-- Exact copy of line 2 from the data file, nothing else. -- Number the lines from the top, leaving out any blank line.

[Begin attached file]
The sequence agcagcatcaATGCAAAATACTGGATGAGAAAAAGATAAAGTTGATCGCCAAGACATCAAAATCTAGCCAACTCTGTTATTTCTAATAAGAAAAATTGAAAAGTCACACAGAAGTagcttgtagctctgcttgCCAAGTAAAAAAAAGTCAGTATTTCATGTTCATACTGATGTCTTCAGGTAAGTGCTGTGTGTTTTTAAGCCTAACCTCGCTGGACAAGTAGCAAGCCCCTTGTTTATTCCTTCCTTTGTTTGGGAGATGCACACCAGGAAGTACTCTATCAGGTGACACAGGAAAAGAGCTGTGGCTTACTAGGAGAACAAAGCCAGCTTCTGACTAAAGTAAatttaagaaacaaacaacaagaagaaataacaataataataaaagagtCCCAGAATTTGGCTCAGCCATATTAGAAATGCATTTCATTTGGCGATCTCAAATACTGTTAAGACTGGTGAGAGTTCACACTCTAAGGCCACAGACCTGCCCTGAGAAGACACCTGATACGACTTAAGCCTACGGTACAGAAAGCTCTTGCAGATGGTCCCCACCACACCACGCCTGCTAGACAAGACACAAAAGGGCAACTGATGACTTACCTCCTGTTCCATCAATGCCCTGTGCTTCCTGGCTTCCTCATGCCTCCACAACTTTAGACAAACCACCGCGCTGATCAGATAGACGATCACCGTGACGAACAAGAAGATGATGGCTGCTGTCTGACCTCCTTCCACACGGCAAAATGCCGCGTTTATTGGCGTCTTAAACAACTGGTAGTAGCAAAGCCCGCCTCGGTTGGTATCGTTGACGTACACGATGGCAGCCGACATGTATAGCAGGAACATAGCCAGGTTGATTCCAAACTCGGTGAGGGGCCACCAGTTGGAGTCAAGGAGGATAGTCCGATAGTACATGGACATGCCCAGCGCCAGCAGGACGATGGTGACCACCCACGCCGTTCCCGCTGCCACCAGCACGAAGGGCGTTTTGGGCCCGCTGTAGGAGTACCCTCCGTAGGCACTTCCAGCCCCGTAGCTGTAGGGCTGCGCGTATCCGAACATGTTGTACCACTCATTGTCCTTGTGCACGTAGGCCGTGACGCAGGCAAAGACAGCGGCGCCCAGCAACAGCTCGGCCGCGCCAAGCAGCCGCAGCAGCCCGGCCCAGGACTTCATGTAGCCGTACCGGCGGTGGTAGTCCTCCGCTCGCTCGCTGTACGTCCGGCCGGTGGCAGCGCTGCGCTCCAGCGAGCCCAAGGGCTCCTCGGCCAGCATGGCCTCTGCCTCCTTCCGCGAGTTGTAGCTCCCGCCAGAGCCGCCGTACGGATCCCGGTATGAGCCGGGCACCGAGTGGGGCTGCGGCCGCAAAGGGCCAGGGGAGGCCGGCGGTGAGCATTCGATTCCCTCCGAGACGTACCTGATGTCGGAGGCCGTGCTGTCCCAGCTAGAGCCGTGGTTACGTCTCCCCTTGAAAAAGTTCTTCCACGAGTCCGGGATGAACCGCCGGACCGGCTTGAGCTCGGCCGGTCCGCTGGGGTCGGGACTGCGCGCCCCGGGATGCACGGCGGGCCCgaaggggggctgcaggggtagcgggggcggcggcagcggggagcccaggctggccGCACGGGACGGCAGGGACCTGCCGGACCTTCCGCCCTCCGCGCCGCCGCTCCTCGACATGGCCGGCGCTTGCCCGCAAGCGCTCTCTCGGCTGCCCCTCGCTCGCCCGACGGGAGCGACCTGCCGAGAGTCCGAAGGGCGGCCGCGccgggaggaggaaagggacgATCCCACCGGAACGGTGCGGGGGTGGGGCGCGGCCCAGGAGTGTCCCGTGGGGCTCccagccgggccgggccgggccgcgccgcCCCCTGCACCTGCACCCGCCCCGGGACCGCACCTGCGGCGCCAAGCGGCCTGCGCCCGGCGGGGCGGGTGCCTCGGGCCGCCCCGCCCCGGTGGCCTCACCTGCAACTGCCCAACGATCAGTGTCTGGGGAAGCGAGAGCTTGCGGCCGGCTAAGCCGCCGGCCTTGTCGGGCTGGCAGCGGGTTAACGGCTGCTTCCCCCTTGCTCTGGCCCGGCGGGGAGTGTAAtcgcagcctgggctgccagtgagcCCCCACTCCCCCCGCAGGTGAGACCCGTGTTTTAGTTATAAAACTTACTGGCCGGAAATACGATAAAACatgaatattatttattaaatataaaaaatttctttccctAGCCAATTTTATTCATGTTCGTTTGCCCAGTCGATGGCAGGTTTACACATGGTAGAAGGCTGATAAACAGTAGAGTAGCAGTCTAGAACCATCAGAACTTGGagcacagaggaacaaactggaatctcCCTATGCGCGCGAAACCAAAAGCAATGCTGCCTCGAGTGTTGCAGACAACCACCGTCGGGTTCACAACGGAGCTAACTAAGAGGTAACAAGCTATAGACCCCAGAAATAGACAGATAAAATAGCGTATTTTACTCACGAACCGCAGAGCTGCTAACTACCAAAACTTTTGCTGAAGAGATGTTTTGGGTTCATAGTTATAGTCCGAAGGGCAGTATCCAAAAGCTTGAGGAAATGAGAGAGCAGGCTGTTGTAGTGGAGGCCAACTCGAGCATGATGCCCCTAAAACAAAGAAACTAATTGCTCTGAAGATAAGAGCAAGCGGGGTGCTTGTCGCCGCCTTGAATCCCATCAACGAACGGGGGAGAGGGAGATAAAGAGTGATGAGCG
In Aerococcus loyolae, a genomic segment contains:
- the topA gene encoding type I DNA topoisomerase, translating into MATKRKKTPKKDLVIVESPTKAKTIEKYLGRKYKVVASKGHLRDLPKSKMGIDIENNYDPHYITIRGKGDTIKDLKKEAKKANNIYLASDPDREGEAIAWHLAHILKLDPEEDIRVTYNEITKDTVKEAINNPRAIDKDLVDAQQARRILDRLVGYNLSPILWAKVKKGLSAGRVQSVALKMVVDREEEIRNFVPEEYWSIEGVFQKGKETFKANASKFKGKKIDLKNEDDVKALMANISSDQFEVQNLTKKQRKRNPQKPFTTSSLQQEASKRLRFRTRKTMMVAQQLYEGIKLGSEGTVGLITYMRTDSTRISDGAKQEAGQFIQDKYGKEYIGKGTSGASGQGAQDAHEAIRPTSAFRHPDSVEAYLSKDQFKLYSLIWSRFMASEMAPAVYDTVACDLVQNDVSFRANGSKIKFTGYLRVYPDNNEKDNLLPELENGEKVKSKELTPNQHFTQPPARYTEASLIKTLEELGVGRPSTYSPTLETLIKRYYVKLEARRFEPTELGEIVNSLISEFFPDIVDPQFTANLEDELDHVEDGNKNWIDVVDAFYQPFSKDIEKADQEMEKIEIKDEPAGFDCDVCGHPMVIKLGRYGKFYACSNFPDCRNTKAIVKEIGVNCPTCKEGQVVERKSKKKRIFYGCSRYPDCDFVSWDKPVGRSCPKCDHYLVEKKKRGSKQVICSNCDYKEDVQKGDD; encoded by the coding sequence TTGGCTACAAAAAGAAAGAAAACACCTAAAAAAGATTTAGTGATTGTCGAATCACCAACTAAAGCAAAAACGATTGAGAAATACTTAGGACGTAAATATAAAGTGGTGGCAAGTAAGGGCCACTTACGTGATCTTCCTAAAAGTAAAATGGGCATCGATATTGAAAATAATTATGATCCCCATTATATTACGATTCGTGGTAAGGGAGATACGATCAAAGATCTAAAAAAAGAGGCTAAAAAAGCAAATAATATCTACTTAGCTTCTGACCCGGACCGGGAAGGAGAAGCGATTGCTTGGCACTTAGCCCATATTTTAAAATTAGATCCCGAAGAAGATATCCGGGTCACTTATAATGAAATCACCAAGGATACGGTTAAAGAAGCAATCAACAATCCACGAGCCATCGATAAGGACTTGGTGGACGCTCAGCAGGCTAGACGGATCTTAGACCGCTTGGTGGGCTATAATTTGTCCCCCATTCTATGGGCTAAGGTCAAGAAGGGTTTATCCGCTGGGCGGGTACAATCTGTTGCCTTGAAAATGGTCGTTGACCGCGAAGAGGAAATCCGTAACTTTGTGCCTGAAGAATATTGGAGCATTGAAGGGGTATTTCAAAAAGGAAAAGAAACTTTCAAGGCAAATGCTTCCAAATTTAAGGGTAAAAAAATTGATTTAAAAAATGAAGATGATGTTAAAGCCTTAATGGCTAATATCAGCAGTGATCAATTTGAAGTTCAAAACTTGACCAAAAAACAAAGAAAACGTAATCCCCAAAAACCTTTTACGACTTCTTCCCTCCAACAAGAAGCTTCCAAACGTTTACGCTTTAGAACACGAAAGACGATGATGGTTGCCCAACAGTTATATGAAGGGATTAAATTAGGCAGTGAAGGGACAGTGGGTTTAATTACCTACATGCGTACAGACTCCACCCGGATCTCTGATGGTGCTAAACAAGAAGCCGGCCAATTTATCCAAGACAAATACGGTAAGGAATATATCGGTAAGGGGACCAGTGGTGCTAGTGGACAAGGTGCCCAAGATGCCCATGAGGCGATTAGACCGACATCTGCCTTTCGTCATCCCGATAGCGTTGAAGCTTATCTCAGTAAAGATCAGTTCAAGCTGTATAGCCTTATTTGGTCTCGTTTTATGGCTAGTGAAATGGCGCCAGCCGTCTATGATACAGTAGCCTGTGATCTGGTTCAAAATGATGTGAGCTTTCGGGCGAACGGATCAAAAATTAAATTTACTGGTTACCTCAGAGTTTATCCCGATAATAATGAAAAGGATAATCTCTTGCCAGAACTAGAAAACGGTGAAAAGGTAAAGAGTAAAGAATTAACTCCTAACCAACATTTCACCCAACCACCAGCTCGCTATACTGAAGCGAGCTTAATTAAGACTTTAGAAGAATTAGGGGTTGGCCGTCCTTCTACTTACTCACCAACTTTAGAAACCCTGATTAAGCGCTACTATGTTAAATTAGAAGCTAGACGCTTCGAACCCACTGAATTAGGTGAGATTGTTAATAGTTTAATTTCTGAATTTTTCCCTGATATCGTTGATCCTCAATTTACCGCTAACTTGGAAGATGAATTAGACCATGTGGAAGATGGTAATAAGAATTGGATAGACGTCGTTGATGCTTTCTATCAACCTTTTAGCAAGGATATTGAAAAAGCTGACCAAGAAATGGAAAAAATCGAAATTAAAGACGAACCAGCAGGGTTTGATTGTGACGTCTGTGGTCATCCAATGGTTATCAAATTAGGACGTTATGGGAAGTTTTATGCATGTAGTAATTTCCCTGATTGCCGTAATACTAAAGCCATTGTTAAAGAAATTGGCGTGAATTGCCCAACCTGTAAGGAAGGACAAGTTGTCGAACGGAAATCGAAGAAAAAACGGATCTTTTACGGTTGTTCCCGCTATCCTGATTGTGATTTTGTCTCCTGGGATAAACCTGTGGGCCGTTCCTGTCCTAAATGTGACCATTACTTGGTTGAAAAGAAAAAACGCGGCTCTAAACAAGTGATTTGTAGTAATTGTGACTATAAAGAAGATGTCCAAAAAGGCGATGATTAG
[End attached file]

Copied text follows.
In Aerococcus loyolae, a genomic segment contains: